W3C home > Mailing lists > Public > public-html@w3.org > April 2010

Re: Request for Volunteers: Polyglot spec

From: Sam Ruby <rubys@intertwingly.net>
Date: Thu, 01 Apr 2010 14:17:56 -0400
Message-ID: <4BB4E354.6060809@intertwingly.net>
To: Jonas Sicking <jonas@sicking.cc>
CC: HTML WG <public-html@w3.org>, Technical Architecture Group <tag@w3.org>
On 04/01/2010 01:44 PM, Jonas Sicking wrote:
> On Fri, Mar 26, 2010 at 1:52 PM, Sam Ruby<rubys@intertwingly.net>  wrote:
>> I took an action item from the TAG yesterday to convey the following
>> request:
>>
>>     The W3C TAG requests there should be in TR space a document
>>     which specifies how one can create a set of bits which can
>>     be served EITHER as text/html OR as application/xhtml+xml,
>>     which will work identically in a browser in both bases.
>>     (As Sam does on his web site.)
>>
>> This request requires a lot of explanation.  To start, it is recognized up
>> front that this will be a subset of the set of possible documents that can
>> be expressed as HTML5.  This is entirely OK.  For example, if it were to be
>> the case that such a subset were to entirely disallow scripts of any kind,
>> that would be acceptable as there exists a substantial class of documents
>> which do not require scripting of any kind.
>
> Out of curiosity, what does "work identically" encompass? Do they have
> to have the same DOM? Or just render the same when the default UA
> stylesheet is applied? Or just be semantically equivalent?
>
> Even if the page itself doesn't contain any scripts, if the page is
> contained in an iframe then scripts in another page might trip over
> differences if the two pages produce different DOMs.
>
> I believe a document served as text/html and one served as
> application/xhtml+xml will always have different DOMs since the former
> will have nodes with upper case nodeNames, whereas the latter will
> have nodes with a lower case nodeName.
>
> If DOMs aren't important, only rendering is, I assume that this
> document won't qualify:
>
> <html xmlns="http://www.w3.org/1999/xhtml">
>    <head>
>      <style>  tbody { background: green }</style>
>      <title>example document</title>
>    </head>
>    <body>
>      Integer values for true/false.
>      <table>
>        <tr><td>true</td><td>1</td></tr>
>        <tr><td>false</td><td>0</td></tr>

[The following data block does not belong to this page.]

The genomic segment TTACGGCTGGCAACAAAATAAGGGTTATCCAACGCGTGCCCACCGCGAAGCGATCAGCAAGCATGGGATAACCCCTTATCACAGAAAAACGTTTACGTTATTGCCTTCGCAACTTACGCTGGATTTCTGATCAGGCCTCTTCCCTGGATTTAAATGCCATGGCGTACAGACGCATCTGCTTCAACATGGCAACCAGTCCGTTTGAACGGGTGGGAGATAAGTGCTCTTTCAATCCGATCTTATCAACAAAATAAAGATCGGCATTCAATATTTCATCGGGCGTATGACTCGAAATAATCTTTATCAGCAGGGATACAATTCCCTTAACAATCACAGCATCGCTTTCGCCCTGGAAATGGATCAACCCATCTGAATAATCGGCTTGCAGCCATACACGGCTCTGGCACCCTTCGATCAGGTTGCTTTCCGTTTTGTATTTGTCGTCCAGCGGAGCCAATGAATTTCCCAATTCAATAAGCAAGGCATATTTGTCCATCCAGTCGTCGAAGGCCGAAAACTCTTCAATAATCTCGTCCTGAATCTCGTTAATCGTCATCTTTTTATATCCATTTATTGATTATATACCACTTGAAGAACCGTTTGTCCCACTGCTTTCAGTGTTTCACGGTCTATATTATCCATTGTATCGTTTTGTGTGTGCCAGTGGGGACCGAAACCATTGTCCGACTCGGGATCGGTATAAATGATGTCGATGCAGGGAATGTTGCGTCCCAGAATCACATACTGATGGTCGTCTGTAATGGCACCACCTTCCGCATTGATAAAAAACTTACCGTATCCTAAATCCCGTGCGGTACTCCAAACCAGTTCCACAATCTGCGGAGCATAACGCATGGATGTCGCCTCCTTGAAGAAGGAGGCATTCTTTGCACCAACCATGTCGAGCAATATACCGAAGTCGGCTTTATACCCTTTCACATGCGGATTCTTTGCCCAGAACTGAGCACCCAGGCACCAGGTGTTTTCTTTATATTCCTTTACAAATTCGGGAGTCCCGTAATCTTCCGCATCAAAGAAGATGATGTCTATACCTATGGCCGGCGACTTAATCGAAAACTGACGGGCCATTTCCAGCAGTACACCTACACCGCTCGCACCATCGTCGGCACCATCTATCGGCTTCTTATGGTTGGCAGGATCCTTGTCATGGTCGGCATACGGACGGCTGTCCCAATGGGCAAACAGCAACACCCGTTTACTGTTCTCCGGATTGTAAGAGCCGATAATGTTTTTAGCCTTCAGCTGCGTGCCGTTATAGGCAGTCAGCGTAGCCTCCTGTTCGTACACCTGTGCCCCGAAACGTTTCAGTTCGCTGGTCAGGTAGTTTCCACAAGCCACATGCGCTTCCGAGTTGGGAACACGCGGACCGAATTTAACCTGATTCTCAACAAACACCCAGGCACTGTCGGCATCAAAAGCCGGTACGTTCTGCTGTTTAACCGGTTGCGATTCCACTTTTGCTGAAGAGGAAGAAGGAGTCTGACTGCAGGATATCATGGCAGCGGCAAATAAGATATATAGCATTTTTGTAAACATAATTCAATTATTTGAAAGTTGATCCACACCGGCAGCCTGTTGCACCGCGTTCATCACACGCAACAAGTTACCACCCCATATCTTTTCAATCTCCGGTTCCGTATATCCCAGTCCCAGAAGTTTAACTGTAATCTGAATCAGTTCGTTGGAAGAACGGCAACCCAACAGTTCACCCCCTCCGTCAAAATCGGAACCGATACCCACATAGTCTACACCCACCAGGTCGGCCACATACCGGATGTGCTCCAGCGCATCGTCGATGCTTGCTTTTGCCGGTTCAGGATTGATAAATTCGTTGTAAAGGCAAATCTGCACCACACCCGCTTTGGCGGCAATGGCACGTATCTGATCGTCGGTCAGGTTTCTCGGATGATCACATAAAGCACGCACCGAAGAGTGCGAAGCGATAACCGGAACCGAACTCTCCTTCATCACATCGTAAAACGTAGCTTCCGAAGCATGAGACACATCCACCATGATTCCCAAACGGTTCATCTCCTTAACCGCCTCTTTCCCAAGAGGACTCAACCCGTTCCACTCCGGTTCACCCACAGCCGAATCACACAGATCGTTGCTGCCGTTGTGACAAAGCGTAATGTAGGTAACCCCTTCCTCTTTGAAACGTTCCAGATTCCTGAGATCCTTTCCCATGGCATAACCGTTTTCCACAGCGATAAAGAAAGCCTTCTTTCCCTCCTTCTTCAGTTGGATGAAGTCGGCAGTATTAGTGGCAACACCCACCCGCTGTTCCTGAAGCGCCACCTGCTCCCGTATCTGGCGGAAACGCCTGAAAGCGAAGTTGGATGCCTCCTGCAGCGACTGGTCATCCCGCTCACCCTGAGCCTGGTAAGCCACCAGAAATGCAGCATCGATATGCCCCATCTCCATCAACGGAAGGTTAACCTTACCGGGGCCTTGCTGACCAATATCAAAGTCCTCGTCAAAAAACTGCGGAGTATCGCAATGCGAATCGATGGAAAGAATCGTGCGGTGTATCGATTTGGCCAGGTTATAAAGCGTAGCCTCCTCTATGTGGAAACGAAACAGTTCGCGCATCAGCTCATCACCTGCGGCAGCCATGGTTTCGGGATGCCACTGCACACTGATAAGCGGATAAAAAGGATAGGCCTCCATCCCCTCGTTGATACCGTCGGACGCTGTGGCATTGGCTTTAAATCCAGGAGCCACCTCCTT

>      </table>
>    </body>
> </html>
>
> Since if this document is served as text/html the table will have a
> green background, but if served as application/xhtml+xml it will not.

I'll answer this in reverse order.

I agree that the document you cited won't qualify.  There are two ways 
to address this: treat tables without explicit tbody's as 
non-conforming, or treat style rules that produce different results 
based on the existence of tbody elements to be non-conforming.  As luck 
would have it, I had an opportunity to observe this exact discussion. 
DanC and PLH preferred it when tbody elements were included, TimBL 
preferred to not include tbody elements when they were not necessary.  I 
didn't express an opinion in that venue, but I will say that while I 
don't currently routinely use tbody elements, I do think it would be 
better approach if this document were to suggest that they were required.

I don't believe the correct question is a binary "are DOM's important: 
yes or no".  In general DOMs are important, but there may be specific 
cases where the differences are containable.

Overall I do believe that rendering (including the ability to be styled 
with stylesheets) is a primary consideration.  My biggest problem with 
Appendix C is that is makes it sound easy.  My biggest problem with the 
WHATWG wiki page on this topic is that it makes it sound darn near 
impossible.

A document that states indicates that while it is possible it is more 
difficult than it would appear to be would be worthwhile.

> / Jonas

- Sam Ruby
Received on Thursday, 1 April 2010 18:18:31 GMT

This archive was generated by hypermail 2.2.0+W3C-0.50 : Wednesday, 9 May 2012 00:17:07 GMT